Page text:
The 2021 Edition of the ICONIQ Enterprise Five
By Claire Davis and Christine Edmonds | October 11, 2021
Key Performance Indicators of Best-in-Class Software Companies
ICONIQ Growth has been proud to partner with more than 75 leading enterprise software companies, 40 of which have been named the world’s best cloud companies in the Forbes Cloud 100¹.
Working closely with these exceptional leaders has given us a deep and unique understanding of what strength looks like at all stages of company growth. As we help leaders achieve their goals, we also listen and learn. Our collaboration with these companies has made us better investors and, more importantly, better partners.
Since 2019, we’ve published our annual cornerstone Growth and Efficiency Report, along with a summary of the ICONIQ Enterprise Five (a bespoke assessment rubric) in which we explore what it means to be a top performing SaaS company. This year, along with a full refresh of the analyses, we are excited to share additional perspectives and focus on what we think it means to be a “best-in-class” SaaS company across various stages of growth.
Our report, aspects of which are summarized below, details the key metrics we use to understand and evaluate growth and efficiency across these companies. We also explore how COVID-19 has impacted these KPIs and identify signs of recovery. All analysis is based on proprietary ICONIQ Growth portfolio data², which we also compare to benchmarks from third-party SaaS industry reports.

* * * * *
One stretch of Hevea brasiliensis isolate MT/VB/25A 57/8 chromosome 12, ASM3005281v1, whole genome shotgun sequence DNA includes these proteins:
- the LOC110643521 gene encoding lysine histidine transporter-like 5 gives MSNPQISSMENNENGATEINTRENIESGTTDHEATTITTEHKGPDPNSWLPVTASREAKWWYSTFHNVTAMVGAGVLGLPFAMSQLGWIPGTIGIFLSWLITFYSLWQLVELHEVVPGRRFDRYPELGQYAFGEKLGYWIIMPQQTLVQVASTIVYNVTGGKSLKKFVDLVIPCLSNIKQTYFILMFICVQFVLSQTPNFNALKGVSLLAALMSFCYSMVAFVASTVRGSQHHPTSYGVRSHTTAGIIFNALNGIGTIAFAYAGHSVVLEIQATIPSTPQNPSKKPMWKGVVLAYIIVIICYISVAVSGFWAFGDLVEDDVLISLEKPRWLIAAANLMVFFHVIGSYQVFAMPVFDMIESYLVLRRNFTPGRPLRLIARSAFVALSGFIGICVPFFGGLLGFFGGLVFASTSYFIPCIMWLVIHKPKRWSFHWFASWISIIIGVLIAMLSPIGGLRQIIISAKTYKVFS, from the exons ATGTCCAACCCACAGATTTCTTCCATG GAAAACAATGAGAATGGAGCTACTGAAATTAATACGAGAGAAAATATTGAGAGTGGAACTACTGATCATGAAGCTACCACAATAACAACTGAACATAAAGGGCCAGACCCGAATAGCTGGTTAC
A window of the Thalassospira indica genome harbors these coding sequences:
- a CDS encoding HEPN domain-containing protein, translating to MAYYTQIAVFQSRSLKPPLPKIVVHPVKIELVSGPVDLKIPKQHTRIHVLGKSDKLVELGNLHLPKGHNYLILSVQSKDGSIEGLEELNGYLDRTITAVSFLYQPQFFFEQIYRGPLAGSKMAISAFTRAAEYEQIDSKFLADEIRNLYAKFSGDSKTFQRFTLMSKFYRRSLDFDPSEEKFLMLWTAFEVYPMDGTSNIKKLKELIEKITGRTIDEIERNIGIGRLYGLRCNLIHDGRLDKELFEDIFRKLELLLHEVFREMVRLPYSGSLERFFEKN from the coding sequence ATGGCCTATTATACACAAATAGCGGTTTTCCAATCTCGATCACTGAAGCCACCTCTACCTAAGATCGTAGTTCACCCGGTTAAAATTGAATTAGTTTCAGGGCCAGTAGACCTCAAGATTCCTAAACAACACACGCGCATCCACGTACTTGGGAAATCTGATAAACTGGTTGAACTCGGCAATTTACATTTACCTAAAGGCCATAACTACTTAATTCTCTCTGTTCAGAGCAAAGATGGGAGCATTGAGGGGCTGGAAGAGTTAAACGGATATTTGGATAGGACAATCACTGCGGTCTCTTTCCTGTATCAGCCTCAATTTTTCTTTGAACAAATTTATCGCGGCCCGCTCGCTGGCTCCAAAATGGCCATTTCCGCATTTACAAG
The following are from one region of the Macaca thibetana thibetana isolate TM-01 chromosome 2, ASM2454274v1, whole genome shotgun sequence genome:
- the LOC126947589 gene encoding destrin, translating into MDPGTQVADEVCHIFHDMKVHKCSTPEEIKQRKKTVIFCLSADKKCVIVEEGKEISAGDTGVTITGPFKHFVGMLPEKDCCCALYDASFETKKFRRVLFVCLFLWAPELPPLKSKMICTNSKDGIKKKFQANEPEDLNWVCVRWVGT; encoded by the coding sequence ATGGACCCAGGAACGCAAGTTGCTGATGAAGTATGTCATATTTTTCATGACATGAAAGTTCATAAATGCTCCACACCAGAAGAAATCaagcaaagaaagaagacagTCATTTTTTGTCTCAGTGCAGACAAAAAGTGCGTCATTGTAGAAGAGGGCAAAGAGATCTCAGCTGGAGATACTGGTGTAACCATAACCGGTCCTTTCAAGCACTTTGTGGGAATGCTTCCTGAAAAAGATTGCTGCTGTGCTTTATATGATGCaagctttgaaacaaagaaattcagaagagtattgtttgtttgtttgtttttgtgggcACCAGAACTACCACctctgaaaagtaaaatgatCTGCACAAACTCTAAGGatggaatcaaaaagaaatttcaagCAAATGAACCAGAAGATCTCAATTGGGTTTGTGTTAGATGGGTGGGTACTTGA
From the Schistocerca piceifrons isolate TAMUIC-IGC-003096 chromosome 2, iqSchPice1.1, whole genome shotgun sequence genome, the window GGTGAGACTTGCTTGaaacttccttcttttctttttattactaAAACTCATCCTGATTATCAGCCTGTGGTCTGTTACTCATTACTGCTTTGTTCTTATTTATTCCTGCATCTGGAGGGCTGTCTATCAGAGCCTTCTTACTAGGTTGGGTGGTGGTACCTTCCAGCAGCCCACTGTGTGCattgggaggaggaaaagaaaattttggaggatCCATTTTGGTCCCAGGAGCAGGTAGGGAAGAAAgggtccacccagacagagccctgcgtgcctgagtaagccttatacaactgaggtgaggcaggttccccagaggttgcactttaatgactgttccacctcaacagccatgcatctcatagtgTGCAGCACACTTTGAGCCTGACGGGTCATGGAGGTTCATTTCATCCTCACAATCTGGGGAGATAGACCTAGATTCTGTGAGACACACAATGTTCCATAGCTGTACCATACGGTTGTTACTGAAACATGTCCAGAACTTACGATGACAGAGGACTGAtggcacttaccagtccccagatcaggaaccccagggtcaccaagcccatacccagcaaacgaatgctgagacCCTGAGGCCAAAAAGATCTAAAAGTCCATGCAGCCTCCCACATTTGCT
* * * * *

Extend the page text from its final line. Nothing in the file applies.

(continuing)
We hope this quick summary of key enterprise SaaS metrics is useful to you and helps illuminate both why these metrics are valuable and how they evolve over time. To request access to our full report on growth and operational efficiency, please reach out to the ICONIQ Analytics team.
The Enterprise Five Scorecard
While our quantitative evaluation of software businesses is always tailored to the nuances of a company’s industry, product, operating model, go-to-market motion, or other specifics, the following five metrics are consistently core to our understanding of topline growth and operational efficiency.
This scorecard details the core questions each of these metrics address, and how our portfolio companies stack up against each metric across various stages of maturity:
We explore the details of each metric below, with additional color and key takeaways on how the best-in-class companies perform against each as they scale.
ARR Growth (YoY, %) = (EOP ARR — Prior Year EOP ARR) / Prior Year EOP ARR
We believe Annual Recurring Revenue (ARR) growth rate is key to understanding the trajectory of enterprise SaaS companies, especially in the early and growth stages when strong ARR growth typically indicates early product market fit and market traction.
The enterprise SaaS companies classified as “best-in-class” in our dataset consistently double or triple ARR in each of their first 2–3 years of growth as they scale from the $10M ARR threshold, and maintain ~2x YoY ARR Growth through $100M-$150M ARR.
This ARR growth is mostly driven by new logo deals in the early stages, and as companies scale, they increasingly rely on expansion (upsell and cross-sell) ARR to drive growth. This is especially true best-in-class companies, for which expansion ARR makes up ~50%+ of total gross new ARR after reaching $100M ARR.
Net Dollar Retention
Net $ Retention (%) = (BOP ARR + (Expansion-Downsell-Churn)) / BOP ARR